Bone Tomahawk is one of my favorite movies from recent years. Regrettably, Zahler has not been living up to my expectations established after viewing that one, and Dragged Across Concrete is no exception.
Concrete is a crime drama that tells us the story of two police detectives, Brett Ridgeman (Mel Gibson) and Anthony Lurasetti (Vince Vaughn), in a contemporary neo-noir setting. Because of Zahler’s brooding directorial style, the movie builds up suspense throughout it, and by the finale I felt concerned for the characters. I was pushed forward by the numerous loose ends in the plot and the foreboding vibe. The final act, a grand shootout, was done well — Zahler seems to be very competent when it comes to writing action sequences that are meant to place you on the edge of your seat nervously.
The characterization in this movie was not done as well as it was in Tomahawk. Zahler writes like a fantasy novelist, not a scriptwriter, so his style of dialogue complements high fantasy or historical settings better than contemporary ones. In this, the dialogue felt unnatural to me. The characters possessed odd idiosyncrasies that felt out of place and as if the writer was trying too hard to bring some quirkiness to the movie. Alternatively, it could be that Zahler’s efforts to direct Gibson and Vaughn failed and the actors didn’t grasp the personality of their respective roles. It is possible some viewers will appreciate the resulting offbeat quality of the movie, but for me, it broke my concentration more than once.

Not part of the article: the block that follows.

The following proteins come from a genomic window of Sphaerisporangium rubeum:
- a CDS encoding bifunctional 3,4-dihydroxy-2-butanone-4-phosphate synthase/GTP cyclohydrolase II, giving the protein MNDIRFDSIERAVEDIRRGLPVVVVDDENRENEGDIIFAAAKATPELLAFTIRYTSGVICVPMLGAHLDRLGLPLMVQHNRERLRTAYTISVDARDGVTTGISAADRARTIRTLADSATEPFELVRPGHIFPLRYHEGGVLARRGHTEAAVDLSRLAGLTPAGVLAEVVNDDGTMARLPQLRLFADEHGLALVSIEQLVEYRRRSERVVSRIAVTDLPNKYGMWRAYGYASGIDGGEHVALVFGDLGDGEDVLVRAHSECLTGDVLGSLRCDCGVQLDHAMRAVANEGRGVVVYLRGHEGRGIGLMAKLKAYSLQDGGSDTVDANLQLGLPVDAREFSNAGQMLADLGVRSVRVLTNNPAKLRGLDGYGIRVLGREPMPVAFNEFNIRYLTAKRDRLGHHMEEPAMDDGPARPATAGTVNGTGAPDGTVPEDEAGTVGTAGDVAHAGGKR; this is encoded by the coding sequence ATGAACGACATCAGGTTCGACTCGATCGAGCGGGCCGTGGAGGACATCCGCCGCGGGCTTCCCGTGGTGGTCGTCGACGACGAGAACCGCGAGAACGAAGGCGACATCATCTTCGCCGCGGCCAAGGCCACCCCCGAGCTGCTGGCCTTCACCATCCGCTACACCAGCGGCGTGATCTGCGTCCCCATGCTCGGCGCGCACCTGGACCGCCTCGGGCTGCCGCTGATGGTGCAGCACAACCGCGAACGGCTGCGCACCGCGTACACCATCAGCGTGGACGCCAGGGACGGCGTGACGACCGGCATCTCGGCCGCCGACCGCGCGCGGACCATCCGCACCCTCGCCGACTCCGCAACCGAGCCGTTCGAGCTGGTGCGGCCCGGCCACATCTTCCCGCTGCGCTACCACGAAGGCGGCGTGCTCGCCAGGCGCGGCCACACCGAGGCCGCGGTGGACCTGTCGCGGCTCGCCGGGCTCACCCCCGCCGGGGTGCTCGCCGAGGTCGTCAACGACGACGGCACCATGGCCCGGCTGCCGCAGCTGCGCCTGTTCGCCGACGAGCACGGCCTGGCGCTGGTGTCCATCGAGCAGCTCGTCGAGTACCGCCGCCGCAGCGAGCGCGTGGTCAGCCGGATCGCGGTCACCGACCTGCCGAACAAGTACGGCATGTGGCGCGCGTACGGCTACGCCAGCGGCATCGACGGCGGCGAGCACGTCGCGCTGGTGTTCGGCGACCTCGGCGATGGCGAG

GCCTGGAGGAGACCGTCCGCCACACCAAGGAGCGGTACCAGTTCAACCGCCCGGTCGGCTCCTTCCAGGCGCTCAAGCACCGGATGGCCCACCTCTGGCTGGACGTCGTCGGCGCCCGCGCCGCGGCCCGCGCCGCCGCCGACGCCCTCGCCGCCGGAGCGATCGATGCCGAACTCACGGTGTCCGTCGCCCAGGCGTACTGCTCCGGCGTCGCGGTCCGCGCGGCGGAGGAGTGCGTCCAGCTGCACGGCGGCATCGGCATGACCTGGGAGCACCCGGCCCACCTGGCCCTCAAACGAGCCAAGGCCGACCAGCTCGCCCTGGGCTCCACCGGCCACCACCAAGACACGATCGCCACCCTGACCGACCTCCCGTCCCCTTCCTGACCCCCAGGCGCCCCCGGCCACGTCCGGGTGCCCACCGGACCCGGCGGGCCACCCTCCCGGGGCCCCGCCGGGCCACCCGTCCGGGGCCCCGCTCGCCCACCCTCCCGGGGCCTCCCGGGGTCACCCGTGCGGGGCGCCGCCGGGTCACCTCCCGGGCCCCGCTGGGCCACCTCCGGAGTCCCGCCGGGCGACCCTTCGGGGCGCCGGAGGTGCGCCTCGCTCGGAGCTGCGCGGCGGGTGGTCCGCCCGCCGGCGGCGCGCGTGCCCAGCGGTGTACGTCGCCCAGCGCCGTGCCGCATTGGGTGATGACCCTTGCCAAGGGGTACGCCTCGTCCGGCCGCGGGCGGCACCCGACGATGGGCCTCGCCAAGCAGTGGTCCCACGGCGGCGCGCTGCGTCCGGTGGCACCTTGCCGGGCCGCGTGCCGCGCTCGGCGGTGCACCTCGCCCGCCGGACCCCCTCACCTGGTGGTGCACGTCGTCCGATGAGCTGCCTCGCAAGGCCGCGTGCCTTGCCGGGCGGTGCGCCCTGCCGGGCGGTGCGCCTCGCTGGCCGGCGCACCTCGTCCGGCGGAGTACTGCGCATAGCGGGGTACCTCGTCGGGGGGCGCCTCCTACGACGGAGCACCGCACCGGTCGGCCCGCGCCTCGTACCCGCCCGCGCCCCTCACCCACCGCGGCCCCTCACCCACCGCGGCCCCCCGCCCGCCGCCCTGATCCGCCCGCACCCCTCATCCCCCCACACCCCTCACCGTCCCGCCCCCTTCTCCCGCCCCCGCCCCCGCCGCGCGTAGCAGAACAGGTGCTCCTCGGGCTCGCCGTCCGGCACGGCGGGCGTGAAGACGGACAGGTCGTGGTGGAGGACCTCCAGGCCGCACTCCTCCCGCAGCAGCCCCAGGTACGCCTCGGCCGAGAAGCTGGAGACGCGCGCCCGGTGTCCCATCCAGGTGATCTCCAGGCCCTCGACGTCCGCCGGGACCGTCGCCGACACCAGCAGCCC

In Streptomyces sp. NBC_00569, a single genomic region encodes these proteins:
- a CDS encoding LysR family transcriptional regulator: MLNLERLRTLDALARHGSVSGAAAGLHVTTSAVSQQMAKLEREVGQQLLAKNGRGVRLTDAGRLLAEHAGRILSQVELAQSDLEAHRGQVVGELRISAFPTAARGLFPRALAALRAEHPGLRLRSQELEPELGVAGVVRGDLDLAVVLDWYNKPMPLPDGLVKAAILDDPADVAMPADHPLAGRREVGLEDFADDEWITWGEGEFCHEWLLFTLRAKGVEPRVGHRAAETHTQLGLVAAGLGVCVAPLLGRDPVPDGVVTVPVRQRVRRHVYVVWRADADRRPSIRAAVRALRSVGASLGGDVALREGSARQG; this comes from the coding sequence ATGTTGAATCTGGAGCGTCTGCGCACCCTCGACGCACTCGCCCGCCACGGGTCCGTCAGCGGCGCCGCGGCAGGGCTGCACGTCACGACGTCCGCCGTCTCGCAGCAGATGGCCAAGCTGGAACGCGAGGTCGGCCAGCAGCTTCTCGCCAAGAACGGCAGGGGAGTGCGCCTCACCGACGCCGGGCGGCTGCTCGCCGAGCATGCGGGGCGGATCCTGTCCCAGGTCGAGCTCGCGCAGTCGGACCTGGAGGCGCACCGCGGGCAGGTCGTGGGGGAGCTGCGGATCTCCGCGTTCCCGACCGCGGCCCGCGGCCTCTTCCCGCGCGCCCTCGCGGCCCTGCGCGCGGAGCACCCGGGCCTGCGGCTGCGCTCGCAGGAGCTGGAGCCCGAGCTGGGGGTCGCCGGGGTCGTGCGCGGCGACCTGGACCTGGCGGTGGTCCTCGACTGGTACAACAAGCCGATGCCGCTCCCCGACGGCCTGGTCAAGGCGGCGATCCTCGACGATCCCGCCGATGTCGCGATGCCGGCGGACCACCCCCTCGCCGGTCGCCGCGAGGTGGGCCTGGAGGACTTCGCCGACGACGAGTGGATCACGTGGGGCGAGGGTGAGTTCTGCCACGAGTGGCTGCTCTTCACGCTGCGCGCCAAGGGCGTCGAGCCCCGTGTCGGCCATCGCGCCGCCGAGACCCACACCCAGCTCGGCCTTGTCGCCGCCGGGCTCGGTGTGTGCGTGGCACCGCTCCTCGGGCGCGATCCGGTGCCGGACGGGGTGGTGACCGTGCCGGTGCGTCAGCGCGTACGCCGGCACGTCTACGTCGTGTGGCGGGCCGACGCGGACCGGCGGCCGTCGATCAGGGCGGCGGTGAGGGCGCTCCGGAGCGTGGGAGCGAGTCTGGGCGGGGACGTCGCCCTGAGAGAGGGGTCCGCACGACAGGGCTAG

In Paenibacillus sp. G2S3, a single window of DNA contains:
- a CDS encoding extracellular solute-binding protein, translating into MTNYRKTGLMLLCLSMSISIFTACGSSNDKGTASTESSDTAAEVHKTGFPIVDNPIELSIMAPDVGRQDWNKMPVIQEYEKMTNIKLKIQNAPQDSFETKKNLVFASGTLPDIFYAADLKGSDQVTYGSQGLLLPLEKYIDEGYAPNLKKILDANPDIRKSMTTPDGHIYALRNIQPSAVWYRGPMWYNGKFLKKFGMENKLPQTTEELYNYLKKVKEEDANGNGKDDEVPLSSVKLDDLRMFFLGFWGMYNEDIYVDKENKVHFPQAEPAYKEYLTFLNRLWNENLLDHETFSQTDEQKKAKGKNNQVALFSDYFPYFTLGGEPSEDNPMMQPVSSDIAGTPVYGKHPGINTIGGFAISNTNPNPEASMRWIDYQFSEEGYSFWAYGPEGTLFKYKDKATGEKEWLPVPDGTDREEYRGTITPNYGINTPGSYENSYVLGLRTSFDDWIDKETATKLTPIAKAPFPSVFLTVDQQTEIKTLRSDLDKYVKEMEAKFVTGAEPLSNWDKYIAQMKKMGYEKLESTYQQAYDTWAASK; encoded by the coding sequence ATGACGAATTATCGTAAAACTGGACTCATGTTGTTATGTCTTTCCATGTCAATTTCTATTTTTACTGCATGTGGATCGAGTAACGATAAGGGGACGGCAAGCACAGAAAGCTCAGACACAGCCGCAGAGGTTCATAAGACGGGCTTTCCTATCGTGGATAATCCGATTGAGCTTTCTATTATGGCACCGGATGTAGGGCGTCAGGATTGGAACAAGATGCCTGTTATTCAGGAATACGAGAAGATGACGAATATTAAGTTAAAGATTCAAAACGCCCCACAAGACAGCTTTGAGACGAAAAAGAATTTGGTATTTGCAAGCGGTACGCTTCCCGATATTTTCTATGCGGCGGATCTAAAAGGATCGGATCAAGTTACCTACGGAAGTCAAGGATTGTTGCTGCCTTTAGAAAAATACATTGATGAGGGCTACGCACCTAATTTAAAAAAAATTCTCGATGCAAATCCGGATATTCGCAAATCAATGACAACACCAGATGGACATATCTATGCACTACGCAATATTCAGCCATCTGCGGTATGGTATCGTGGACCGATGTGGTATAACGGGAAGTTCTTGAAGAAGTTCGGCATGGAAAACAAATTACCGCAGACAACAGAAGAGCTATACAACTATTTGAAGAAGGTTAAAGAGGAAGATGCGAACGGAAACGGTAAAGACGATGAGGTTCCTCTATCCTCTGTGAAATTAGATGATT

The poor editing also didn’t help. There were multiple scenes where the camera cut rapidly between characters while speaking brief lines. Because of the shoddy dialogue, this caused some scenes to feel awkward. I can’t recall there ever being a scene like that in Tomahawk and I truly believe it has to do with the style of dialogue complementing the setting of that movie better than it does for this one.
Overall, the movie seemed to lack a goal and the ending did not feel all that satisfying. Zahler demonstrates talent as both a director and a writer, and it is impressive that he is able to do both for his movies, but he is squandering himself by focusing on genres and hiring actors which don’t complement his style well. Unless Zahler focuses his material for what he is better suited for, I may stop paying attention to his work in the future.